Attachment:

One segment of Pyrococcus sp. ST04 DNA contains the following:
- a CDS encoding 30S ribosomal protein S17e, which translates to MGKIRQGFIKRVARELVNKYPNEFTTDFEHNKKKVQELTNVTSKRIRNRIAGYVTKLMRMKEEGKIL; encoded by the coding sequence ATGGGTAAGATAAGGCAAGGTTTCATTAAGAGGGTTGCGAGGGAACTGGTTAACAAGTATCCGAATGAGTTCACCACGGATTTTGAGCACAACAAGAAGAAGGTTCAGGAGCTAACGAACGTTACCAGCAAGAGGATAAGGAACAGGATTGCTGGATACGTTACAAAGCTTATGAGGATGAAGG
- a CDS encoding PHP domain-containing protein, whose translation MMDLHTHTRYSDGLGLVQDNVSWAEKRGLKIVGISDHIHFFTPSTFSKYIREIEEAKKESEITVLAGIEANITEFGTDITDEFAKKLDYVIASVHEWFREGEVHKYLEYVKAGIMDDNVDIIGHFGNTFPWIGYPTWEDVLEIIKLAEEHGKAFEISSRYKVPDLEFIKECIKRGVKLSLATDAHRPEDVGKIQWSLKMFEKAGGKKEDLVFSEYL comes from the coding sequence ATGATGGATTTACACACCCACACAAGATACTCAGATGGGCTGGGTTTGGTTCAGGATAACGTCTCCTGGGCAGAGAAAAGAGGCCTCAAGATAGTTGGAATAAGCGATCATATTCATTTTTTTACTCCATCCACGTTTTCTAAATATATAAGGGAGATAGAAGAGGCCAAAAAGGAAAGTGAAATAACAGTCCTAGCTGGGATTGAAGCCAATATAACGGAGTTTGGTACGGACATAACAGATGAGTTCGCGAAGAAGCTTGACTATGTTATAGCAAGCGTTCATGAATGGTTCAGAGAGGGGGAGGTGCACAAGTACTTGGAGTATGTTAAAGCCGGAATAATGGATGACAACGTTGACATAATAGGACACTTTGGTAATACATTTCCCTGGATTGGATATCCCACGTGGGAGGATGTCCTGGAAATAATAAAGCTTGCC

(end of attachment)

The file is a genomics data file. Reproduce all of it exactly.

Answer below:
One segment of Pyrococcus sp. ST04 DNA contains the following:
- a CDS encoding 30S ribosomal protein S17e, which translates to MGKIRQGFIKRVARELVNKYPNEFTTDFEHNKKKVQELTNVTSKRIRNRIAGYVTKLMRMKEEGKIL; encoded by the coding sequence ATGGGTAAGATAAGGCAAGGTTTCATTAAGAGGGTTGCGAGGGAACTGGTTAACAAGTATCCGAATGAGTTCACCACGGATTTTGAGCACAACAAGAAGAAGGTTCAGGAGCTAACGAACGTTACCAGCAAGAGGATAAGGAACAGGATTGCTGGATACGTTACAAAGCTTATGAGGATGAAGG
- a CDS encoding PHP domain-containing protein, whose translation MMDLHTHTRYSDGLGLVQDNVSWAEKRGLKIVGISDHIHFFTPSTFSKYIREIEEAKKESEITVLAGIEANITEFGTDITDEFAKKLDYVIASVHEWFREGEVHKYLEYVKAGIMDDNVDIIGHFGNTFPWIGYPTWEDVLEIIKLAEEHGKAFEISSRYKVPDLEFIKECIKRGVKLSLATDAHRPEDVGKIQWSLKMFEKAGGKKEDLVFSEYL comes from the coding sequence ATGATGGATTTACACACCCACACAAGATACTCAGATGGGCTGGGTTTGGTTCAGGATAACGTCTCCTGGGCAGAGAAAAGAGGCCTCAAGATAGTTGGAATAAGCGATCATATTCATTTTTTTACTCCATCCACGTTTTCTAAATATATAAGGGAGATAGAAGAGGCCAAAAAGGAAAGTGAAATAACAGTCCTAGCTGGGATTGAAGCCAATATAACGGAGTTTGGTACGGACATAACAGATGAGTTCGCGAAGAAGCTTGACTATGTTATAGCAAGCGTTCATGAATGGTTCAGAGAGGGGGAGGTGCACAAGTACTTGGAGTATGTTAAAGCCGGAATAATGGATGACAACGTTGACATAATAGGACACTTTGGTAATACATTTCCCTGGATTGGATATCCCACGTGGGAGGATGTCCTGGAAATAATAAAGCTTGCC